There are, however, significant limitations to the existing vertebrate models. In mice, fusion defects are often evaluated on static tissue sections [20,22] and quantified in tissue culture  where conditions do not necessarily replicate those seen in vivo. Moreover, assaying the function of candidate genes in mouse often relies on complex, expensive and time-consuming approaches. In contrast, zebrafish are highly amenable to whole-mount and live imaging. However, muscle formation during teleost development displays numerous characteristics that reflect its evolutionary distance to mammals . While biologically interesting in their own right, those peculiarities can be a serious hindrance for the translation of observations made from fish to mammals. Moreover, teleost pseudo-tetraploidy is an additional hurdle to address the genetic control of biological processes in that organism .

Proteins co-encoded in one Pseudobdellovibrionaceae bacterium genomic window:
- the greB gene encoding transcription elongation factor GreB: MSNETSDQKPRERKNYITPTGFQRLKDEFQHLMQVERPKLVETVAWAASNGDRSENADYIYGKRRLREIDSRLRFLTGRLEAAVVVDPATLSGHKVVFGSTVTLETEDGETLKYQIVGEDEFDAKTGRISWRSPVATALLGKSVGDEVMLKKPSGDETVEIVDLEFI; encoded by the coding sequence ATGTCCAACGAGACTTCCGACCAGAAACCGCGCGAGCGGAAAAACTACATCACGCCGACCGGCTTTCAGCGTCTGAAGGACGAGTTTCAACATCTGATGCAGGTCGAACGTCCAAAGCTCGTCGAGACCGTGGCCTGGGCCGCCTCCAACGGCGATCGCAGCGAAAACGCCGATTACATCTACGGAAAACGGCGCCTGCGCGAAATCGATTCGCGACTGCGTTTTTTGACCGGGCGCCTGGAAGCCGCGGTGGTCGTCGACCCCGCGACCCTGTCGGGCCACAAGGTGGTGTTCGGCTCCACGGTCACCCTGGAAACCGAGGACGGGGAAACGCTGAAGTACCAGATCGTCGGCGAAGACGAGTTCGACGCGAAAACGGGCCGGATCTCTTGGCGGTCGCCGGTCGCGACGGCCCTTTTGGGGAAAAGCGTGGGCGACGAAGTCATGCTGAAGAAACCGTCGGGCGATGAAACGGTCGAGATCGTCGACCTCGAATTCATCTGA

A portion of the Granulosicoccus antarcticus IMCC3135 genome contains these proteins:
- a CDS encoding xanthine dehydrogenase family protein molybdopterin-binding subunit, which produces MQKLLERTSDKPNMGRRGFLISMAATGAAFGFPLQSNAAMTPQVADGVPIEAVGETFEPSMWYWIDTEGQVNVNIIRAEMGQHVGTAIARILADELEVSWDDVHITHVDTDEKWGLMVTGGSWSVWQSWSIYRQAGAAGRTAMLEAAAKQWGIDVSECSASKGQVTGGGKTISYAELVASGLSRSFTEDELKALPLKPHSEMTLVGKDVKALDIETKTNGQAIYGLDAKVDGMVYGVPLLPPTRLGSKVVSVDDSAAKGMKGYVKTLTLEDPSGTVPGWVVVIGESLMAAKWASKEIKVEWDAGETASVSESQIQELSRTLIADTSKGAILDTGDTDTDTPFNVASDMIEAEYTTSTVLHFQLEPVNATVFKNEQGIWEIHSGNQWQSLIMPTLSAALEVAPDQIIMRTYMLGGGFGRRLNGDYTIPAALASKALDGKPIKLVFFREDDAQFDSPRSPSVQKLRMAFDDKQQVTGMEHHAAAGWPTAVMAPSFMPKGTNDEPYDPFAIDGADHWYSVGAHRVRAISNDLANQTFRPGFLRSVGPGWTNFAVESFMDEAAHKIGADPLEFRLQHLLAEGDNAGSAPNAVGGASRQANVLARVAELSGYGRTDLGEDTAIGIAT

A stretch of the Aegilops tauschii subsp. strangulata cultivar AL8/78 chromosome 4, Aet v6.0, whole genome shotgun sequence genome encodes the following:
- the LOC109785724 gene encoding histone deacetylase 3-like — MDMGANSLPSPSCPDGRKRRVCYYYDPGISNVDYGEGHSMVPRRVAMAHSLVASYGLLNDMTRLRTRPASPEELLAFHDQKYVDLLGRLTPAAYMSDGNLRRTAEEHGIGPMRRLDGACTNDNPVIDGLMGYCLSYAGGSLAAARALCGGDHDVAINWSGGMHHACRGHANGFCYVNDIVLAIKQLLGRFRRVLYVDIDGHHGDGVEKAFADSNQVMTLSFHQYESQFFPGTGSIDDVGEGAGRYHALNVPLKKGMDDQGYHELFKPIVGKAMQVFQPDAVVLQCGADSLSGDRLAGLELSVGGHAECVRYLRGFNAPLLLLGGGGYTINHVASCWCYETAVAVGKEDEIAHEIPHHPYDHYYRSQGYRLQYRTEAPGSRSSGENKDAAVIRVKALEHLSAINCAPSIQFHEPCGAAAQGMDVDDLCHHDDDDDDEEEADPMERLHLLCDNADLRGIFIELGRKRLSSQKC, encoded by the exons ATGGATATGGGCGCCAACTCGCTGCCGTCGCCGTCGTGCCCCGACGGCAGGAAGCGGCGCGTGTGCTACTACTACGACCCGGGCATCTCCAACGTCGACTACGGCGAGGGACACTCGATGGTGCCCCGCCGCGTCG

For those reasons, it would be important to develop novel, reliable and cheap experimental approaches that would allow the rapid testing of candidate genes of fusion in an amniote environment. Using the technique of in vivo electroporation in the chicken embryo, we have previously characterized muscle cell fusion during early embryonic development . Here, we have tested whether it is a suitable and advantageous model to assay the function of candidate genes during muscle cell fusion. To test this hypothesis, we have used known regulators of fusion, Rac1 and Cdc42 [11,15,16], and a set of genome-integrated, inducible vectors that allow a time and space-restricted expression of dominant-negative forms of those transcription factors. Various approaches have been followed in recent years to show that the function of Rac1 and Cdc42 is required in muscle cell fusion during embryonic development of invertebrates and vertebrates: expression of dominant-negative forms of Drac1 and Dcdc42 in the mesoderm lineage of Drosophila ; antisense morpholinos directed against Rac1 in zebrafish ; conditional knock out of Rac1 and Cdc42 in the Lbx1 limb muscle lineage in mouse . Here, we have targeted the expression of dominant-negative forms of Rac1 and Cdc42 to the trunk and limb muscle masses of the developing chicken embryo. We show that, similar to other species, the inhibition of Rac1 and Cdc42 function in the chicken results in a profound inhibition of fusion in the limb and in the trunk epaxial muscles. However, our approach allowed the quantification of additional cellular features of fused cells under those conditions that had not been described before (fiber length, nuclear domain, membrane irregularities, etc.). This resulted in a more comprehensive characterization of the phenotypes obtained by these fusion modulators. Altogether, we demonstrate that the chicken embryo is a good model to cheaply and reliably test the function of unknown genes involved in muscle fusion in an amniote environment, thus opening the possibility to assay large numbers of candidate genes in a relatively short time and in a cost-effective manner.